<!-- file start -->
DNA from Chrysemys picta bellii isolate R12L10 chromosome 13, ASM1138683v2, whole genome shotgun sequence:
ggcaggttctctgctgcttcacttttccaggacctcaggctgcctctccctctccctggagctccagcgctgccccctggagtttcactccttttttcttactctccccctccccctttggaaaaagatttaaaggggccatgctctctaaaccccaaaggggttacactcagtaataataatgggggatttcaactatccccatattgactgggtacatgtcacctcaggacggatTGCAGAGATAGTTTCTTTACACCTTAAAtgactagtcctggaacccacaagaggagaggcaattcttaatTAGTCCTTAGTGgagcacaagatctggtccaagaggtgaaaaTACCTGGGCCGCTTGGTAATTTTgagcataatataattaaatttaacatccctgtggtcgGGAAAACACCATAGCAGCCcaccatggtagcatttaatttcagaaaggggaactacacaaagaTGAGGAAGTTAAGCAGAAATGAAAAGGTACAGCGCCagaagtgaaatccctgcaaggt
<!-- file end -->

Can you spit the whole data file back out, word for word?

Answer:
DNA from Chrysemys picta bellii isolate R12L10 chromosome 13, ASM1138683v2, whole genome shotgun sequence:
ggcaggttctctgctgcttcacttttccaggacctcaggctgcctctccctctccctggagctccagcgctgccccctggagtttcactccttttttcttactctccccctccccctttggaaaaagatttaaaggggccatgctctctaaaccccaaaggggttacactcagtaataataatgggggatttcaactatccccatattgactgggtacatgtcacctcaggacggatTGCAGAGATAGTTTCTTTACACCTTAAAtgactagtcctggaacccacaagaggagaggcaattcttaatTAGTCCTTAGTGgagcacaagatctggtccaagaggtgaaaaTACCTGGGCCGCTTGGTAATTTTgagcataatataattaaatttaacatccctgtggtcgGGAAAACACCATAGCAGCCcaccatggtagcatttaatttcagaaaggggaactacacaaagaTGAGGAAGTTAAGCAGAAATGAAAAGGTACAGCGCCagaagtgaaatccctgcaaggt